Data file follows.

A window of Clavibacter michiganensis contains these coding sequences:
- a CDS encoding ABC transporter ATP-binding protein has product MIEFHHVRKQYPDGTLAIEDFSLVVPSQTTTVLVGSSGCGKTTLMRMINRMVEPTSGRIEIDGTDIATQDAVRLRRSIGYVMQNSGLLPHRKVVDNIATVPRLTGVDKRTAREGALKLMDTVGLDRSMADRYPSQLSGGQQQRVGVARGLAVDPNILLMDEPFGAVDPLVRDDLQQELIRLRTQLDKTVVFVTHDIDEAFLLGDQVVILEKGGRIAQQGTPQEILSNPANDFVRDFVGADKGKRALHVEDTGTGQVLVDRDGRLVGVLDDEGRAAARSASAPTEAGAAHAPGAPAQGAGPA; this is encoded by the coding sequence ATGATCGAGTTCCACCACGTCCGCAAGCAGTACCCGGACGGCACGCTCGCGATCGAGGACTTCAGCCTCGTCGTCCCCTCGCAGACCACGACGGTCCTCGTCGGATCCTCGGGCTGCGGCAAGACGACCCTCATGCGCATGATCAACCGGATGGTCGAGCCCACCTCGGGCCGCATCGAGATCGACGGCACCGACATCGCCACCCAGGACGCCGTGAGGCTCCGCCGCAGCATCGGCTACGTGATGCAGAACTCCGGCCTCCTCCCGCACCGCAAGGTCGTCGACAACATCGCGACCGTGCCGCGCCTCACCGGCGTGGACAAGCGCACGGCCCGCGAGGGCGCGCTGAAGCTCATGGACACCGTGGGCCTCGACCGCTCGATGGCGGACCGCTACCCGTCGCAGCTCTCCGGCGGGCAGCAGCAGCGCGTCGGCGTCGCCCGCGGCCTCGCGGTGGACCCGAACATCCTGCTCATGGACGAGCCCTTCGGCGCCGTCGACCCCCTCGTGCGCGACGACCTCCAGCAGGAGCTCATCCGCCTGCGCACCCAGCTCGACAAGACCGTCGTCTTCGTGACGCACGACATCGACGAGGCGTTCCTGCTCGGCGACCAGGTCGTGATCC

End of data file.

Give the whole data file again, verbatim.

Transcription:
A window of Clavibacter michiganensis contains these coding sequences:
- a CDS encoding ABC transporter ATP-binding protein has product MIEFHHVRKQYPDGTLAIEDFSLVVPSQTTTVLVGSSGCGKTTLMRMINRMVEPTSGRIEIDGTDIATQDAVRLRRSIGYVMQNSGLLPHRKVVDNIATVPRLTGVDKRTAREGALKLMDTVGLDRSMADRYPSQLSGGQQQRVGVARGLAVDPNILLMDEPFGAVDPLVRDDLQQELIRLRTQLDKTVVFVTHDIDEAFLLGDQVVILEKGGRIAQQGTPQEILSNPANDFVRDFVGADKGKRALHVEDTGTGQVLVDRDGRLVGVLDDEGRAAARSASAPTEAGAAHAPGAPAQGAGPA; this is encoded by the coding sequence ATGATCGAGTTCCACCACGTCCGCAAGCAGTACCCGGACGGCACGCTCGCGATCGAGGACTTCAGCCTCGTCGTCCCCTCGCAGACCACGACGGTCCTCGTCGGATCCTCGGGCTGCGGCAAGACGACCCTCATGCGCATGATCAACCGGATGGTCGAGCCCACCTCGGGCCGCATCGAGATCGACGGCACCGACATCGCCACCCAGGACGCCGTGAGGCTCCGCCGCAGCATCGGCTACGTGATGCAGAACTCCGGCCTCCTCCCGCACCGCAAGGTCGTCGACAACATCGCGACCGTGCCGCGCCTCACCGGCGTGGACAAGCGCACGGCCCGCGAGGGCGCGCTGAAGCTCATGGACACCGTGGGCCTCGACCGCTCGATGGCGGACCGCTACCCGTCGCAGCTCTCCGGCGGGCAGCAGCAGCGCGTCGGCGTCGCCCGCGGCCTCGCGGTGGACCCGAACATCCTGCTCATGGACGAGCCCTTCGGCGCCGTCGACCCCCTCGTGCGCGACGACCTCCAGCAGGAGCTCATCCGCCTGCGCACCCAGCTCGACAAGACCGTCGTCTTCGTGACGCACGACATCGACGAGGCGTTCCTGCTCGGCGACCAGGTCGTGATCC